Two of the most exciting and popular female boxers in the sport today will finally settle their heated rivalry as Seniesa “Superbad” Estrada (17-0, 7 KOs) of East Los Angeles, Calif. and Marlen Esparza (7-0, 1 KOs) of Houston, Texas battle for the vacant Interim WBA Flyweight Title. This clash has been building up for over two years as both fighters have been exchanging words over social media and various interviews.

“Thank you to my promoter Golden Boy, especially Roberto Diaz for making this fight possible,” said Seniesa Estrada.“I’m happy to give the fans the fight they’ve been wanting to see. I’m looking forward to representing women’s boxing in a positive way. I’m going to put on a great show and demonstrate my skills, showing things that people have not yet seen from me. Thank you to all the people who continue to support me.”

“My team and I have been pushing for this fight,” said Marlen Esparza. “I know this is what the fans want. Now I’m forcing her to back up everything she has ever said. She knows it’s going to be a long night for her.”

Blair “The Flair” Cobbs (12-0-1, 8 KOs), a fan-favorite native of Philadelphia, will fight for the vacant NABF Welterweight Title against Carlos Ortiz (11-4, 11 KOs) of Torreon, Mexico. Cobbs is an exciting, unconventional fighter who has taken the undefeated records of Ferdinand “Lucky Boy” Kerobyan and most recently against Steve “Manos de Oro” Villalobos.

Rising 17-year-old prospect Tristan Kalkreuth (2-0, 2 KOs) of Duncanville, Texas will return in a four-round cruiserweight fight.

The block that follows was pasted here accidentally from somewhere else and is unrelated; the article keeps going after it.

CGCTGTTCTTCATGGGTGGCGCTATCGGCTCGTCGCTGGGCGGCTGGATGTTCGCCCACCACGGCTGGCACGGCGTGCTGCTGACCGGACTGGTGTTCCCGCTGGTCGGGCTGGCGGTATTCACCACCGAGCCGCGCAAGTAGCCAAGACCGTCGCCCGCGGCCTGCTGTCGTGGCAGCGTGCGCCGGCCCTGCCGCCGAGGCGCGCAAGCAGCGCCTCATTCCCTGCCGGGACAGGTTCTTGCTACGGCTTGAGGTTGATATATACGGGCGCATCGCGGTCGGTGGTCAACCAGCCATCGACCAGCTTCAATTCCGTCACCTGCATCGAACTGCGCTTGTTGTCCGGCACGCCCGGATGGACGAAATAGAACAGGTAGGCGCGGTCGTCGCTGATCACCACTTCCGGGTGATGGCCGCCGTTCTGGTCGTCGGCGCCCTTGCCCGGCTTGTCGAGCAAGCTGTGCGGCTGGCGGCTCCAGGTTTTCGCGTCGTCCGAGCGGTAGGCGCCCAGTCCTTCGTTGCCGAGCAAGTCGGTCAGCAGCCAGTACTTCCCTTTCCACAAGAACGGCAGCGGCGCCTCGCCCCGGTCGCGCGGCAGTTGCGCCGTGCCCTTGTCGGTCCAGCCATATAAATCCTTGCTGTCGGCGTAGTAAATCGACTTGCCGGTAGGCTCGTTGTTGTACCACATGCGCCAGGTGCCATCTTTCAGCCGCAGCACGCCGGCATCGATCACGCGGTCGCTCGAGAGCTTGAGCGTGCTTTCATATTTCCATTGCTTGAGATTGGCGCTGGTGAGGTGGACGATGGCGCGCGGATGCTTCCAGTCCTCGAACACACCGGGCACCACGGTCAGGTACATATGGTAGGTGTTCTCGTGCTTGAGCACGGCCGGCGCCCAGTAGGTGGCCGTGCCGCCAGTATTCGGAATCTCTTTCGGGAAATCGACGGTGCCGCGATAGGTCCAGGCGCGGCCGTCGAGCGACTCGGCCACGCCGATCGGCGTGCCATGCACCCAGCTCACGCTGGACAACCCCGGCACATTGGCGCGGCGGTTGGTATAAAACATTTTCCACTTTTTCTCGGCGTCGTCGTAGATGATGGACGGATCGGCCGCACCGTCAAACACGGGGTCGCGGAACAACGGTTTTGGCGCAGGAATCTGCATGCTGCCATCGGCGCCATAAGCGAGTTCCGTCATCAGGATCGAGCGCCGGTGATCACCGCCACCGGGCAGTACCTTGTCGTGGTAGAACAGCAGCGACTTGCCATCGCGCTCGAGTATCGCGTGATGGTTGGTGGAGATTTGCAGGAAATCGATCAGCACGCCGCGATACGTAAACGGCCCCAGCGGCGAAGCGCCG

Meiirim Nursultanov (12-0, 8 KOs) of Merki, Kazakhstan will fight in a 10-roumd middleweight battle against Cristian Olivas (16-5, 13 KOs) of San Ysidro, California for the WBC – USNBC Middleweight Title. Nursultanov is a top prospect in the hot middleweight division and is current ranked #10 in the IBF. Olivas hits hard with power in both hands and has never been stopped. This should be an explosive match-up.

Evan Holyfield, the son of legendary Hall of Famer Evander “Real Deal” Holyfield, will make his much-anticipated professional debut in a four-round junior middleweight fight against Nick Winstead (0-1) of Abita Springs, La.

Canelo –Kovalev Stacked Undercard at MGM on November 2nd

The Canelo vs. Kovalev undercard will be brimming with action as it features the returns of Ryan Garcia, Bakhram Murtazaliev, Seniesa Estrada, Marlen Esparza and many others. The event will take place Saturday, Nov. 2 at the MGM Grand Garden Arena in Las Vegas and will be streamed live exclusively as one of the most anticipated events this fight season on DAZN.